The main objective of a snack after training is to replenish the energy lost during the workout and help muscle growth. Carbs will replenish the glycogen lost during training, and this is obtained through sushi rice. Protein will help repair and grow your muscles. Any fish source is a great choice. Finally, fats have anti-inflammatory properties. Avocado has omega 3 that helps achieve this benefit.

In a bulking phase, a male bodybuilder can have two rolls after training, while a woman bodybuilder can have one roll. In a cutting phase, a male bodybuilder I would recommend having 1 roll with an appetizer that is high in protein. The same recommendation goes for a female bodybuilder. 

Which Type of Sushi Is Better For Bodybuilding?

type of sushi that is better for bodybuilding

The sushi you choose could either get you one step towards your goal or one step further. 

Always make sure to choose sushi that is more protein than rice. This will ensure your protein intake is on the right track. 

Here are the top 5 sushi rolls for bodybuilding: 

1. Salmon Avocado Roll

One roll with 6 pieces has the following nutritional value:

  • Calories: 358
  • Protein: 12 g
  • Carbs: 60.4 g
  • Fats: 9.1 g

A great option to have 1-2 hours before a workout. Since it is higher in calories it is great when you are in a bulking phase. 

2. Tuna Roll

One roll with 6 pieces has the following nutritional value:

  • Calories: 210
  • Protein: 9 g
  • Carbs:  20 g
  • Fats: 9 g

It is higher in fat thus it is a great choice to have after a workout. Ideal for bodybuilders that are in a bulking phase.

3. California Roll

One roll with 6 pieces has the following nutritional value:

  • Calories: 168 
  • Protein: 5.4 g
  • Carbs: 33 g
  • Fats: 1.2 g

Great to have pre-workout due to its low protein and fat content. It is low in calories, so it is great if you are in a cutting phase, however, add extra protein.

4. Rainbow Roll

One roll with 6 pieces has the following nutritional value:

  • Calories: 180
  • Protein: 9 g
  • Carbs: 21 g
  • Fats: 7 g

You can have it either pre or post-workout. A great choice for people in a cutting phase since it’s lower in calories and a bit higher in protein.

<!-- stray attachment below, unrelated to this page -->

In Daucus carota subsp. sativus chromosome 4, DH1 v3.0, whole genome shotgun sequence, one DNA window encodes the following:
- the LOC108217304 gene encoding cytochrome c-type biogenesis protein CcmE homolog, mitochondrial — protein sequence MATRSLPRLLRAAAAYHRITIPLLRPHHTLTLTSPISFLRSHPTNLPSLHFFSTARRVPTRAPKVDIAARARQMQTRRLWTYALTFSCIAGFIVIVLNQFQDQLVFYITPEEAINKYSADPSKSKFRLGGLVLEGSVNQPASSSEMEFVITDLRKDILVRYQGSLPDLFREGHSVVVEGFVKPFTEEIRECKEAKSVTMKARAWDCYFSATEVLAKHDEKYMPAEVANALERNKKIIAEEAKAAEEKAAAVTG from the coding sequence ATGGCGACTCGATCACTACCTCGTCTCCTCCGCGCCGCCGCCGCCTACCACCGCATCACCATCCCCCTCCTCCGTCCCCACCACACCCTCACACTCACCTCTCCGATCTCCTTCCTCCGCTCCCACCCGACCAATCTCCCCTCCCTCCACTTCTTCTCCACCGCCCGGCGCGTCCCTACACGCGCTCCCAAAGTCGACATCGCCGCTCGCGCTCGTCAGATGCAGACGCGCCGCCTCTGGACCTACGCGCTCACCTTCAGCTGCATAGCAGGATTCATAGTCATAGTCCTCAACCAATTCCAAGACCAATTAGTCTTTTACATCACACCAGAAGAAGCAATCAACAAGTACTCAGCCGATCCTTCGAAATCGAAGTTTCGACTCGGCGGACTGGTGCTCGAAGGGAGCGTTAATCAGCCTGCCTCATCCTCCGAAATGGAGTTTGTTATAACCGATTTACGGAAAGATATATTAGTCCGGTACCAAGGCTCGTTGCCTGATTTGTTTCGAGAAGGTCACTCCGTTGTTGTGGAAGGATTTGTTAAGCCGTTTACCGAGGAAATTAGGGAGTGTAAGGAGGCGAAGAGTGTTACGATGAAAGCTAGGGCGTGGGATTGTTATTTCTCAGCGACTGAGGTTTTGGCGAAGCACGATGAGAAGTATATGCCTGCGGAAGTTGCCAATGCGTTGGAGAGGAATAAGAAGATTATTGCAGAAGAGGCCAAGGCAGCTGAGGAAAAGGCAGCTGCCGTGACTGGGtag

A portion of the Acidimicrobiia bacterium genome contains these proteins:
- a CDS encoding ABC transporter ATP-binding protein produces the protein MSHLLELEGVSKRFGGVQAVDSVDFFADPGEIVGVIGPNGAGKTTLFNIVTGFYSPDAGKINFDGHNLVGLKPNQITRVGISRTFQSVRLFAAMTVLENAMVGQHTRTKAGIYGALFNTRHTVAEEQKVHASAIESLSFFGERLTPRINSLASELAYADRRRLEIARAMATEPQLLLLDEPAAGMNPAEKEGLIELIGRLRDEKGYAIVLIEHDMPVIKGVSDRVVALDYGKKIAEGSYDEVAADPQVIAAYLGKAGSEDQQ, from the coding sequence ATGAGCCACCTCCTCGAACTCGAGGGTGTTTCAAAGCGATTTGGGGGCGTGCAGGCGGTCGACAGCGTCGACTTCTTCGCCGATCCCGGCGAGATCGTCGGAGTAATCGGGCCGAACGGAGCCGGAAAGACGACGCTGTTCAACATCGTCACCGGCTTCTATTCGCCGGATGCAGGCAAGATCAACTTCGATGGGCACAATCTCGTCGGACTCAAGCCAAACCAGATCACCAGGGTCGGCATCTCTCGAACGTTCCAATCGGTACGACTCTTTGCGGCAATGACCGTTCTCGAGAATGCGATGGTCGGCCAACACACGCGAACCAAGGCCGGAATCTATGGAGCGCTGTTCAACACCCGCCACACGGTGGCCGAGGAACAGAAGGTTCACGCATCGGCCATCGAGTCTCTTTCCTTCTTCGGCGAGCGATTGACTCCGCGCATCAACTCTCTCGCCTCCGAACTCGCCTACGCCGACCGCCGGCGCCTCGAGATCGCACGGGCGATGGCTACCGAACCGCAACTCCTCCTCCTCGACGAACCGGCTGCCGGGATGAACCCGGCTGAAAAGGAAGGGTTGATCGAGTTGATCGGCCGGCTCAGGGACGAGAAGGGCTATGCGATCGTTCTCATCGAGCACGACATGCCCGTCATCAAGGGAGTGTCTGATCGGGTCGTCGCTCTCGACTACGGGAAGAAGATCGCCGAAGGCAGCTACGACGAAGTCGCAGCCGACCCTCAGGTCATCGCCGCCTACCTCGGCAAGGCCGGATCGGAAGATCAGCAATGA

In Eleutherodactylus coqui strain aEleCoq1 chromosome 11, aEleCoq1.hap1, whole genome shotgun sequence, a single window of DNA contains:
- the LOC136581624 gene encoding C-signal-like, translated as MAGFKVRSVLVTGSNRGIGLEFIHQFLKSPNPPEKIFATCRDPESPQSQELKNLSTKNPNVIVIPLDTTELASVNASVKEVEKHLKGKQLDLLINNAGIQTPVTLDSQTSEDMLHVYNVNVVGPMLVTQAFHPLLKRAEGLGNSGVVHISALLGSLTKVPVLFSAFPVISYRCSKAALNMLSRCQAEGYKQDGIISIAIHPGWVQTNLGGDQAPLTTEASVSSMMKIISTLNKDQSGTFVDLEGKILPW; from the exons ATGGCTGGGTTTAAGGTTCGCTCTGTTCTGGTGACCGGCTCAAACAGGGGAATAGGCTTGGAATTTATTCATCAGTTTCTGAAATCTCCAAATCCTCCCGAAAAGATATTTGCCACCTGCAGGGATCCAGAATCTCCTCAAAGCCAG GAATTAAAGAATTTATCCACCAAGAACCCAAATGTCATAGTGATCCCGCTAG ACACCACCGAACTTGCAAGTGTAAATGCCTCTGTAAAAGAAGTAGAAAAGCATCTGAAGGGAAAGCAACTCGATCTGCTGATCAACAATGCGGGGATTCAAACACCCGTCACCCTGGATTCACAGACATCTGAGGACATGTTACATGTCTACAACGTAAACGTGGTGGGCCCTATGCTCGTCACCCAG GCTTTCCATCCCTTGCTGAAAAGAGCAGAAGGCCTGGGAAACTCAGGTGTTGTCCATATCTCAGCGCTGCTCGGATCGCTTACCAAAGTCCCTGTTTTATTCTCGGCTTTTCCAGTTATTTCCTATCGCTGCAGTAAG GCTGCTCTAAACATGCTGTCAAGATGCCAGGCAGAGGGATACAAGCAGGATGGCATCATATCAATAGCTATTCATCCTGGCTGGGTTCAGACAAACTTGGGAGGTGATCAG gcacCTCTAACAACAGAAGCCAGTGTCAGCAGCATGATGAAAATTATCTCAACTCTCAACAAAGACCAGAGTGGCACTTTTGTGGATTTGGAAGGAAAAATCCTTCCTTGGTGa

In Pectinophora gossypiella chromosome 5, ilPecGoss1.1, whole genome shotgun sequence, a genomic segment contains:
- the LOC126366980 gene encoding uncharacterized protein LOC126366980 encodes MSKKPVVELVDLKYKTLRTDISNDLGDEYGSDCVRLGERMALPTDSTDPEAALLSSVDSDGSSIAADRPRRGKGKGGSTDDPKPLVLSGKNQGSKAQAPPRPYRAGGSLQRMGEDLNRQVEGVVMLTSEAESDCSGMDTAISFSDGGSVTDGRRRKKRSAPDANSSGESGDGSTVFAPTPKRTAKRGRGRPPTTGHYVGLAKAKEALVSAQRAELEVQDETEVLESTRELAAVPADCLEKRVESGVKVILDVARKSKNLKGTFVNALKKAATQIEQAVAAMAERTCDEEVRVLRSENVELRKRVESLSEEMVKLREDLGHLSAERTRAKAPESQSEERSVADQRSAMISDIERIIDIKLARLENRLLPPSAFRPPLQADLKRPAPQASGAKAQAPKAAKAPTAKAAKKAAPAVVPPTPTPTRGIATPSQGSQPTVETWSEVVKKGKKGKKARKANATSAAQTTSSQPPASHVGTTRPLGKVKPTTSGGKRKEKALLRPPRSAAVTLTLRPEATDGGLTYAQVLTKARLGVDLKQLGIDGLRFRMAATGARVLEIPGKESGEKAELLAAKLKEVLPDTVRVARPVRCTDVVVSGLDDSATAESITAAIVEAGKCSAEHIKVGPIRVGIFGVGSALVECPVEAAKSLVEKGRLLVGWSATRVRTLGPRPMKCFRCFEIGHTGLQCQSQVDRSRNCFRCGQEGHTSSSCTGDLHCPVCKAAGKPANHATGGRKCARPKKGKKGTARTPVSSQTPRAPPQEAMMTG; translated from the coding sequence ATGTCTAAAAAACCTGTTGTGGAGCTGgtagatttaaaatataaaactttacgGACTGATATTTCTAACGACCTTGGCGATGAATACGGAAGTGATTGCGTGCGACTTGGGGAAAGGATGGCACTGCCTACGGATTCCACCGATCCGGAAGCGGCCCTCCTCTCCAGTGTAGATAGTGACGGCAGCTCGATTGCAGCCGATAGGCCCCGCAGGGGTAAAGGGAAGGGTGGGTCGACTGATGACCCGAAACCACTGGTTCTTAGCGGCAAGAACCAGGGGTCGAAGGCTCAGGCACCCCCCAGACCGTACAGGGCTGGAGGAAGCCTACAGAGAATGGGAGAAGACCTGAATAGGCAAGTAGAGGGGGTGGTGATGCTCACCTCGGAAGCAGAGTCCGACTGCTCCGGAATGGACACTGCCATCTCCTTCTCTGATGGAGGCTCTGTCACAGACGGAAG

5. Sashimi

6 pieces have the following nutritional value

  • Calories: 210 
  • Protein: 31.8 g
  • Carbs: 1.5 g
  • Fats: 7.2 g

These are great options if you are looking to have high protein and low-fat rolls.

Other Tips When Ordering Sushi For Bodybuilding

Here are some other tips I give my clients for them to consider the next time they eat sushi.

  • If you want to increase the protein instead of sushi rice, opt for quinoa. Not all sushi restaurants might have this option, but it’s worth asking.
  • Choose the sushi roll that has the most protein. Hopefully, at least 2 protein sources. For example, salmon and tuna in the same roll.
  • Still struggling to get enough protein?  Ask for a grilled skewer of chicken or beef.  Most sushi places I’ve been to will have this option.
  • Choose one fat source: either avocado, sesame seeds, or cream cheese.
  • Avoid the fried tempura rolls.

Does Sushi Help Muscle Growth?

Sushi helps achieve muscle growth by providing the necessary calories for helping repair and grow muscles. Remember that a calorie surplus is essential for gaining muscle mass, which can be achieved when eating sushi as part of a well-rounded bulking diet.

Sushi helps achieve muscle growth by providing the necessary calories for helping repair and grow muscles

However, not only calories are essential, having the right amount of protein is key for optimal muscle growth. You can modify the sushi recipe to have at least 20-30 g of protein after a workout, which is the average recommended intake for either a male or female bodybuilder.  

A carb source after training has also been proven to help achieve protein synthesis. By increasing muscle glycogen (the primary energy used by muscles). Having low muscle glycogen has been shown to reduce performance and increase fatigue. If you can’t work stronger, there won’t be any muscle rupture which won’t increase muscle mass. Thus, the sushi rice (carb source) is essential for muscle growth. 

FAQ: Sushi For Bodybuilding, Bulking, & Cutting

What Type of Sushi Is High in Protein?

The top three high protein rolls are Tuna Roll, Alaska roll, and Caterpillar Roll. They are all great options when looking for sushi that is high in protein. Suppose your sushi is on the lower scale of protein. In that case, you can order sashimi which will increase the protein portion without adding any carbs or fats. 

Is Sushi Good for Losing Weight?

Sushi is good for losing weight if you keep it simple. Adding extra ingredients (like mayonnaise, avocado, or sweet sauces) or tempura style will increase the calories. Remember, to lose weight, you need to be in a caloric deficit (eat fewer calories than your body needs).

Let’s get you in the best shape of your life. Sounds good?

Other Foods For Bodybuilding

Check out my other articles on foods for bodybuilding:


About The Author

Brenda Peralta

Brenda Peralta is a Registered Dietitian and certified sports nutritionist.  In addition to being an author for FeastGood.com, she fact checks the hundreds of articles published across the website to ensure accuracy and consistency of information.